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Lara Buchak sets out an original account of the principles that govern rational decision-making in the face of risk. A distinctive feature of these decisions is that individuals are forced to consider how their choices will turn out under various circumstances, and decide how to trade off the possibility that a choice will turn out well against the possibility that it will turn out poorly. The orthodox view is that there is only one acceptable way to do this: rational individuals must maximize expected utility. Buchak's contention, however, is that the orthodox theory (expected utility theory) dictates an overly narrow way in which considerations about risk can play a role in an individual's choices. Combining research from economics and philosophy, she argues for an alternative, more permissive, theory of decision-making: one that allows individuals to pay special attention to the worst-case or best-case scenario (among other 'global features' of gambles). This theory, risk-weighted expected utility theory, better captures the preferences of actual decision-makers. Furthermore, it isolates the distinct roles that beliefs, desires, and risk-attitudes play in decision-making. Finally, contra the orthodox view, Buchak argues that decision-makers whose preferences can be captured by risk-weighted expected utility theory are rational. Thus, Risk and Rationality is in many ways a vindication of the ordinary decision-maker--particularly his or her attitude towards risk--from the point of view of even ideal rationality.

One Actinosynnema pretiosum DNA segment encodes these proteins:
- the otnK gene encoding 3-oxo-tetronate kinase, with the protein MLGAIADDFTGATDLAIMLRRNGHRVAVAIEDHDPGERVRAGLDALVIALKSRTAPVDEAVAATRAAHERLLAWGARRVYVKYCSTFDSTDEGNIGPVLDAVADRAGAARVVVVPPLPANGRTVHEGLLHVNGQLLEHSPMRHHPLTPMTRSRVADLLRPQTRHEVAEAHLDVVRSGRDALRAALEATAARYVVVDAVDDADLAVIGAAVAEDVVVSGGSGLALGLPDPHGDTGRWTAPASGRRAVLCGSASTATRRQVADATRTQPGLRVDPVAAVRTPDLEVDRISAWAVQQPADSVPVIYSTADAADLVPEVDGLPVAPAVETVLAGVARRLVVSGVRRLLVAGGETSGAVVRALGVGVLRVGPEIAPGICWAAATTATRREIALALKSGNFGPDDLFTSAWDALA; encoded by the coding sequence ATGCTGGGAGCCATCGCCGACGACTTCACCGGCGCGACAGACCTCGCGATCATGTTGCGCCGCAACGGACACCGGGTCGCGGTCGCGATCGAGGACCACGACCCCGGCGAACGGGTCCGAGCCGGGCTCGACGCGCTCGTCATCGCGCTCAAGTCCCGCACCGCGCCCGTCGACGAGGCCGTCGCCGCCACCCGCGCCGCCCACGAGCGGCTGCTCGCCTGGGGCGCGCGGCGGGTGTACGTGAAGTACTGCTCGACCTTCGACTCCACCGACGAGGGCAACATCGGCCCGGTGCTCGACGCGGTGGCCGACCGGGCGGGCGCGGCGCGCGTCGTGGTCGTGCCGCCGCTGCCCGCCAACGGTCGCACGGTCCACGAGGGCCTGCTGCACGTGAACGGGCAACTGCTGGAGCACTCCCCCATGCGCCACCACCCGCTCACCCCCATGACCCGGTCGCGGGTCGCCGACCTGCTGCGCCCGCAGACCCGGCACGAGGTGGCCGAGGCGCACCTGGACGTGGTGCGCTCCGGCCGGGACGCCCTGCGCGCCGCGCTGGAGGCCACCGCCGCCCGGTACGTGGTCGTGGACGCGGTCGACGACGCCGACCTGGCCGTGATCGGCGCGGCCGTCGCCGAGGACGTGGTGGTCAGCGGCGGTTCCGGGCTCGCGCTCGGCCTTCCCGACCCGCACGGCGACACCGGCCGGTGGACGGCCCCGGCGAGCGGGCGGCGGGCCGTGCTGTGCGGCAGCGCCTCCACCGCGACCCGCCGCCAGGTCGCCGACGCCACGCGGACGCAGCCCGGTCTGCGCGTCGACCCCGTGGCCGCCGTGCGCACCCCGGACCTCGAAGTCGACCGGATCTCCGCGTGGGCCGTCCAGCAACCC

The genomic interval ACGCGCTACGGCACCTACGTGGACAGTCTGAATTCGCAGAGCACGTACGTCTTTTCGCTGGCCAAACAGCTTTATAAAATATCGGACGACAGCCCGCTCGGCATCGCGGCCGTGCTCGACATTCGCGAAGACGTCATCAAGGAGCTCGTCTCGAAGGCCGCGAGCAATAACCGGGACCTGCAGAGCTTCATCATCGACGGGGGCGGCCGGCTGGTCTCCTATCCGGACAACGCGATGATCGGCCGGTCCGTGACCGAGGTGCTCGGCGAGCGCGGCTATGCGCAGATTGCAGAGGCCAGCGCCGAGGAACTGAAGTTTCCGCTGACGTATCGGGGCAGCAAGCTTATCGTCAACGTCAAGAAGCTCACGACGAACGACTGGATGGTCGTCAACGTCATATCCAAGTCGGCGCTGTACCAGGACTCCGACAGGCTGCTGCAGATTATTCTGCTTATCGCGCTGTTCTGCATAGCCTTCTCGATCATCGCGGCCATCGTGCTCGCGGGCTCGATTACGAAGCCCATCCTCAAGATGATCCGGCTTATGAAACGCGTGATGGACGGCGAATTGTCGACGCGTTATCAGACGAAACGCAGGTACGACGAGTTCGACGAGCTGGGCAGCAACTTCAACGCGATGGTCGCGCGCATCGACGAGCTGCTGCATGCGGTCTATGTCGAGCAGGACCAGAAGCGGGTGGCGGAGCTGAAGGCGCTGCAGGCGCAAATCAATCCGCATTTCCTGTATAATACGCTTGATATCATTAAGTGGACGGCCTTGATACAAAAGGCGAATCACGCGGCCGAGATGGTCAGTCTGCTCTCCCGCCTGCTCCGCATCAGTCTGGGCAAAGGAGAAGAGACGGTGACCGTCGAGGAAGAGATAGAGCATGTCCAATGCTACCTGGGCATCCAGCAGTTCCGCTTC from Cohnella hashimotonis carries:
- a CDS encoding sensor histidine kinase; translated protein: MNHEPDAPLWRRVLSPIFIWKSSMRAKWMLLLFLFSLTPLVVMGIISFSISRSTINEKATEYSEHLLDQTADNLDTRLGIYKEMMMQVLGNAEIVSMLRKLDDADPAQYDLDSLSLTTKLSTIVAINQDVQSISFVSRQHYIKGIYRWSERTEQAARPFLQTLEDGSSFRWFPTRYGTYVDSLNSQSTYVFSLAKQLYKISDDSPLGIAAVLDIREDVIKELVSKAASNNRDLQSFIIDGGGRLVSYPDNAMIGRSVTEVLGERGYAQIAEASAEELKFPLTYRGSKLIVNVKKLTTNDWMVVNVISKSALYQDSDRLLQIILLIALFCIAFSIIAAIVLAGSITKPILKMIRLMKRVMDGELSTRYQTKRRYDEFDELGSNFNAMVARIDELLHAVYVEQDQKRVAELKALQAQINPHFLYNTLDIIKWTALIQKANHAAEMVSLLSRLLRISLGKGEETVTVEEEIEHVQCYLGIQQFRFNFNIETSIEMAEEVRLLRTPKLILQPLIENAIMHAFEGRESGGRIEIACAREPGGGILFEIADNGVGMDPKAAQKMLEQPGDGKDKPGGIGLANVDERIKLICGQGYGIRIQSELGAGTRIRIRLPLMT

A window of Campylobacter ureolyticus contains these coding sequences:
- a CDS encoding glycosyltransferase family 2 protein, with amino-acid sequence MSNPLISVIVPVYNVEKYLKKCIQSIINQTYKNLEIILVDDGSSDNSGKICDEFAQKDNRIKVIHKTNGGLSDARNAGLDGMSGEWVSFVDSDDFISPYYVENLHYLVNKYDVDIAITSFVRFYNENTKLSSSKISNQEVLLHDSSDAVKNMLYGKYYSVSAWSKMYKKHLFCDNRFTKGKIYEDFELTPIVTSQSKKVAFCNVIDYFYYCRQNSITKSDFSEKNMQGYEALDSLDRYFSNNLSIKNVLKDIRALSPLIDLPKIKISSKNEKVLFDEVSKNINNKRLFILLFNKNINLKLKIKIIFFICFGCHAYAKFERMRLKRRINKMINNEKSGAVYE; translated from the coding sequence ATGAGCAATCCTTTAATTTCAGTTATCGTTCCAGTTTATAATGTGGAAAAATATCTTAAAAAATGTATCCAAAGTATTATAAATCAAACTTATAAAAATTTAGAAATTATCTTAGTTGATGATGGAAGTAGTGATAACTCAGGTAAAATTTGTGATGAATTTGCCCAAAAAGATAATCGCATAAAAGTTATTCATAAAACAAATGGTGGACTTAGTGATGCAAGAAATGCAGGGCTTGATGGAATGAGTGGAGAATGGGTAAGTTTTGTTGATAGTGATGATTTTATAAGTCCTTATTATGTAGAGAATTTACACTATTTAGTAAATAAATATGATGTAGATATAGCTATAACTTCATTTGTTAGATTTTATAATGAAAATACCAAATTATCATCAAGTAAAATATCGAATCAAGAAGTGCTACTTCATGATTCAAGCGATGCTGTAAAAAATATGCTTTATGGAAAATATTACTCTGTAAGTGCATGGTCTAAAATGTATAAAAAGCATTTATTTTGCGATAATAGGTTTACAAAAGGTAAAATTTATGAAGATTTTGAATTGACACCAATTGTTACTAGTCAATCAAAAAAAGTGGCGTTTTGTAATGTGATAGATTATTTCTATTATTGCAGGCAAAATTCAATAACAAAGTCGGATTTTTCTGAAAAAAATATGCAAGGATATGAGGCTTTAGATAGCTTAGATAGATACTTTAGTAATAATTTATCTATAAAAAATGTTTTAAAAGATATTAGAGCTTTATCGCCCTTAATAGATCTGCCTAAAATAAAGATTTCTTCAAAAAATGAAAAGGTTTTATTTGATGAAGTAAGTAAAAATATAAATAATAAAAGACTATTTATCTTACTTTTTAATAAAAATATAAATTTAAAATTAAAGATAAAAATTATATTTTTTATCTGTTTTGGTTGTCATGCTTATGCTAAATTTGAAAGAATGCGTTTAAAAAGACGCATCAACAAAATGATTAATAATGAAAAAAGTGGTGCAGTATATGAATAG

Lara Buchak is an Assistant Professor in the Department of Philosophy at UC Berkeley. She received her AB from Harvard College in philosophy and mathematics in 2003, and her PhD in philosophy from Princeton University in 2009. Her primary research is in decision-making, particularly decision-making in the face of risk. She also has interests in epistemology, in philosophy of religion, and in social choice theory. Some topics she has written on include when and why one ought to stop looking for more evidence and make a decision; what is the nature of faith, both in the religious and the more mundane sense; and what is the relationship between assigning probability to a hypothesis and outright believing that hypothesis.